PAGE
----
As only one clock has a golden star, we can safely assume that it will win the BMCA and become the grand master of the PTP network.
As with the PTP nodes, LibPTP also provides custom icons for PTP messages:
Remark: While icons for Management and Signaling messages are provided, these two message types are currently not implemented.
The src directory contains most of the project relevant contents. It structured as follwos: Most of the individual parts of a PTP system are loosely grouped into the folders Hardware, Firmware and Sotware. These individual parts are then plugged to together to form network components, which are placed in the Components directory. The Utils folder contains generic utilities.
The other directories are the following:
doc:Documentation for the project, mainly doxygen generated files.
Docs:Various documents, mainly related to measuremnt results.
images:The image files for the OMNeT++ models.
Tools:This the place for generic tools like shell scripts.
The documentation files in this repository are written in Markdown (line ending *.md). They can be either read in a text editor, are converted to HTML using the markdown utility.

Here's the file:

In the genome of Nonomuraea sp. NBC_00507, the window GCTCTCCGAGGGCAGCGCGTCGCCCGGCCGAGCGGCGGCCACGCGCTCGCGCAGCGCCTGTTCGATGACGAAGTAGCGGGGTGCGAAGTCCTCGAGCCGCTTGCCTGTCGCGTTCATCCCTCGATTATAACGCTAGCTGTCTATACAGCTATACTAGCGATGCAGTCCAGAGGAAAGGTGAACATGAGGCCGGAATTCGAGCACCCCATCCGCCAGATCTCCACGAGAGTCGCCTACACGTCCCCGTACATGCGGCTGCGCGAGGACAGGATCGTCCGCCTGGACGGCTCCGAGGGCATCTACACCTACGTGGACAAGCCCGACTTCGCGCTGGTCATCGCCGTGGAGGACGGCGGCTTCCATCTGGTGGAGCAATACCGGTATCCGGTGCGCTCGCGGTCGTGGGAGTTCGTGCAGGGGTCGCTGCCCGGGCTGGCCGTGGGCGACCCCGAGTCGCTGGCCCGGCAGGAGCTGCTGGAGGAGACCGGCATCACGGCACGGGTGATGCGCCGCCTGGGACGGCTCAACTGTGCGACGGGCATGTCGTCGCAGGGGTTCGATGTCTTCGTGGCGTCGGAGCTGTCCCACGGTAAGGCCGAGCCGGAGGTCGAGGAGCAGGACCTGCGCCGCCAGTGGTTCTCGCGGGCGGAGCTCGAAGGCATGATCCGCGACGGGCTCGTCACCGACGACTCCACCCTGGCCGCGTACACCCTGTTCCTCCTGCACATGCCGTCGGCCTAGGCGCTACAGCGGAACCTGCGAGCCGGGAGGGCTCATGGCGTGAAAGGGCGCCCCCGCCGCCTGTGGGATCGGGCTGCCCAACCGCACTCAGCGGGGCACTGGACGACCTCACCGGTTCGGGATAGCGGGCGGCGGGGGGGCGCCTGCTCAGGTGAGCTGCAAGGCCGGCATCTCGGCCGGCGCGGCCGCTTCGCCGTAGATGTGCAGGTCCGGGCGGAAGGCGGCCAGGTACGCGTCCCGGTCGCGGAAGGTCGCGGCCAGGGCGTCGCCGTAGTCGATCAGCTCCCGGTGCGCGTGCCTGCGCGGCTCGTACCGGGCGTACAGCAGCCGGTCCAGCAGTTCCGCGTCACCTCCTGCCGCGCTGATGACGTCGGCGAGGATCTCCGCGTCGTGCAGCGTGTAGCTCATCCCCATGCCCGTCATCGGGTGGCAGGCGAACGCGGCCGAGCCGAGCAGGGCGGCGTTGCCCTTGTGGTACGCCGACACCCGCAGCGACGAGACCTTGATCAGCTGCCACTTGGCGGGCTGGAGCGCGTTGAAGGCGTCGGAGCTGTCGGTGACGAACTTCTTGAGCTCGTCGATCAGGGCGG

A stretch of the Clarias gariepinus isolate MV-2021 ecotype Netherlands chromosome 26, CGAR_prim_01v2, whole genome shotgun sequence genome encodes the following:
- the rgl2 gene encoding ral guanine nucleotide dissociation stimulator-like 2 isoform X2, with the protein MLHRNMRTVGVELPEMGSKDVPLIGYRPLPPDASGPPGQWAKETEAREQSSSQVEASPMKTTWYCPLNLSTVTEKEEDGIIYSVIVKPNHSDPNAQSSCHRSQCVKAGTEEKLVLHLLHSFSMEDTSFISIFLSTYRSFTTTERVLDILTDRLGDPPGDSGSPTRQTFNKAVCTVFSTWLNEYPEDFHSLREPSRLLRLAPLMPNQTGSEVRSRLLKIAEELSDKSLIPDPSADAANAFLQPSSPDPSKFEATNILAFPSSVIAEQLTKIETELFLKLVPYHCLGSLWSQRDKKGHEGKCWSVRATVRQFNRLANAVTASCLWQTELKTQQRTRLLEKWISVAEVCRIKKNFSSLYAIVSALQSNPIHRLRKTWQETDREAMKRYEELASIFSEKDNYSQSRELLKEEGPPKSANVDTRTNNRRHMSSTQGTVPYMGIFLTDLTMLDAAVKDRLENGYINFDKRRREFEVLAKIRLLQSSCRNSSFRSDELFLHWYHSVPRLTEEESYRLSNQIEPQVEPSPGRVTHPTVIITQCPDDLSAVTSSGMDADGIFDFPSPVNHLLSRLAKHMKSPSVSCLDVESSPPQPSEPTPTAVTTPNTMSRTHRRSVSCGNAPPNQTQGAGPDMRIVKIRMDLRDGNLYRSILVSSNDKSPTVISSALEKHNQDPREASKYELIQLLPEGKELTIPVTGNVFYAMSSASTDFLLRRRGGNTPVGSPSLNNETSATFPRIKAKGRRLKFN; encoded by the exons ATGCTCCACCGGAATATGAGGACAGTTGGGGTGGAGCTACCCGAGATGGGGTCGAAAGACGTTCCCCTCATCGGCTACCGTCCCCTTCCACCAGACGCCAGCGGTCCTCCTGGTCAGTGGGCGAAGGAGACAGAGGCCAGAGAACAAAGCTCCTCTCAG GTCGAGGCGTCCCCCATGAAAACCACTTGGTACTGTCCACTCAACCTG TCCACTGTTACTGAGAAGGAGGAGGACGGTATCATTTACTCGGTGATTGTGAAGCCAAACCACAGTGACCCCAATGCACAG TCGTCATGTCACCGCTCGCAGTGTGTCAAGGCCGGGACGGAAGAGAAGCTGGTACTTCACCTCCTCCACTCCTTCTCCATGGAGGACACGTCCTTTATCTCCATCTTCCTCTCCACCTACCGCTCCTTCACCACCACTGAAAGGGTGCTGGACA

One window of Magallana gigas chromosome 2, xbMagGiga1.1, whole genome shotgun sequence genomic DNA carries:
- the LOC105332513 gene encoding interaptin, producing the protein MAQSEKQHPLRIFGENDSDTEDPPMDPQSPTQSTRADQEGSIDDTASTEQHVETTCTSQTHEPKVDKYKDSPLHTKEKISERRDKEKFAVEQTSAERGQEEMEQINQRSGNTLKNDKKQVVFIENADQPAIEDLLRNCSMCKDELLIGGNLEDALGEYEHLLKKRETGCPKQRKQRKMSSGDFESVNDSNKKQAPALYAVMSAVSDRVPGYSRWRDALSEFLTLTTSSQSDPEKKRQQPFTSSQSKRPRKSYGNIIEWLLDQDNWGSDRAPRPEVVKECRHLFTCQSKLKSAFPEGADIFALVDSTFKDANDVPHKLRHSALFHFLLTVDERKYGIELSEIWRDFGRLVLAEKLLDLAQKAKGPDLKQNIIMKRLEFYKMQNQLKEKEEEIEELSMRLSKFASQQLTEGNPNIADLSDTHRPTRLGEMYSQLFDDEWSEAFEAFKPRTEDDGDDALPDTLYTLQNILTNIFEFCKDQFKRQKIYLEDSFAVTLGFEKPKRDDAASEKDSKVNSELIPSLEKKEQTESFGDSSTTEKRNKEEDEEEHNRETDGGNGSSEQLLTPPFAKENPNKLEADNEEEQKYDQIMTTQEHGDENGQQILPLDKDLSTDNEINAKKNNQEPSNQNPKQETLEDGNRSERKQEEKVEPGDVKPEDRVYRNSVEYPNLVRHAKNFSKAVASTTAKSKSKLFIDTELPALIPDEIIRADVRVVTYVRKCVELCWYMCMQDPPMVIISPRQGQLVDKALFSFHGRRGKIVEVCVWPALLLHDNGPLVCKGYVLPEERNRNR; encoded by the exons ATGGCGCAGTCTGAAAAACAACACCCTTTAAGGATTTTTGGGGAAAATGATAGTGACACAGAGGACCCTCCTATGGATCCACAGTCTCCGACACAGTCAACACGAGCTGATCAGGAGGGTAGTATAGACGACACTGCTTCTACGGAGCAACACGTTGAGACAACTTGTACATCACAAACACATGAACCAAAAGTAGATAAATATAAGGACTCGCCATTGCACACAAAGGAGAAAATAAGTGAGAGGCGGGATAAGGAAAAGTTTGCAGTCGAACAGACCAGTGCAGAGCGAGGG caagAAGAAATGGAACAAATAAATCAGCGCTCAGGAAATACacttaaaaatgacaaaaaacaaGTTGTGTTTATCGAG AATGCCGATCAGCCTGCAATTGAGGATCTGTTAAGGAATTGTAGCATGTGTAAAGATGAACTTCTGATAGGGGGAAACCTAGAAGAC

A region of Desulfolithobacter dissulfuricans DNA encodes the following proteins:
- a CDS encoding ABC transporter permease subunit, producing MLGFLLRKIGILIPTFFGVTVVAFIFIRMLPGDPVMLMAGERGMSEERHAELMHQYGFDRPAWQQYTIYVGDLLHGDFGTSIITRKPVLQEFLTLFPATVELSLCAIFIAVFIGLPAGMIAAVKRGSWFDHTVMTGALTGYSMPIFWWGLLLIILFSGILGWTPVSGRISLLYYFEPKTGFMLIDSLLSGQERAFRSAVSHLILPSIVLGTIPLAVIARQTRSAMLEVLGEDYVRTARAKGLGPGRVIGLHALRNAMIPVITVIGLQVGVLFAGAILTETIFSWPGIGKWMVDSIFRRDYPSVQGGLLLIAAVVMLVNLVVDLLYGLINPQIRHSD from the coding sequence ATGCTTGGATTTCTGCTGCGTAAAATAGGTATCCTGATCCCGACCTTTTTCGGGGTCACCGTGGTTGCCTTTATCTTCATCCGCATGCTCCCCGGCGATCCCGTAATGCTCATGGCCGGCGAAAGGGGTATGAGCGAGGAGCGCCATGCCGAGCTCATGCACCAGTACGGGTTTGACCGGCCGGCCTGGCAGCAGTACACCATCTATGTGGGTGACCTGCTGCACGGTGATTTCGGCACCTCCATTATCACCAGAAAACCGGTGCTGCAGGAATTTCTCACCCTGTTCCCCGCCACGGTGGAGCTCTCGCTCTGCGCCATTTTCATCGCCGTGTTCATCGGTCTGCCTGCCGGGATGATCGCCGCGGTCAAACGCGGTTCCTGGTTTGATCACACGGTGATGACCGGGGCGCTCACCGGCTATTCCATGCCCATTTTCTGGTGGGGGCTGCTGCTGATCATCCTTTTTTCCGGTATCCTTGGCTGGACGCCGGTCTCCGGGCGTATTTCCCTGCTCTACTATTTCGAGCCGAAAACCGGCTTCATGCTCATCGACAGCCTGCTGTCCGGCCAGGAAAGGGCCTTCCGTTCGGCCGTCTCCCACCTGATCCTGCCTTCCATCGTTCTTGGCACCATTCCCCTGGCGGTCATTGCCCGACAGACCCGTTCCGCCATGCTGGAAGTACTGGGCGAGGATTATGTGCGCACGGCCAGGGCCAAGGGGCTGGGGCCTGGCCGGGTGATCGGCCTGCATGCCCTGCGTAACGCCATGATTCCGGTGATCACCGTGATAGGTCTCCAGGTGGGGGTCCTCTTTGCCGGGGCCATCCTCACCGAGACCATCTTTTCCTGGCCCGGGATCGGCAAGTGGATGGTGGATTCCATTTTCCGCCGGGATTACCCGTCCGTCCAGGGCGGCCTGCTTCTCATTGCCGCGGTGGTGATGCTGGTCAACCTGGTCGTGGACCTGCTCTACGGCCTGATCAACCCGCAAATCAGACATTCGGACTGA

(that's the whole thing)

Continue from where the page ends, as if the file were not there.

- Doxygen files can be found in the doc directory
- The Docs contains various files with additional information (e.g. how to use LibPTP together with LibPLN)
- Both LibPLN and LibPTP have been developed as part of my master thesis:
Wolfgang Wallner, Simulation of Time-synchronized Networks using IEEE 1588-2008, 2016, Vienna University of Technology
This document contains an in-depth description on the various design decitions of both libraries, and would be the definitive source of information. As of April 2016, it is not yet published. Expected publication date: May or June 2016
LibPTP has been tested on Linux and Windows. Non-Portable libraries have been avoided, thus it is likely that it will work (maybe with small adjustments) also on other platforms.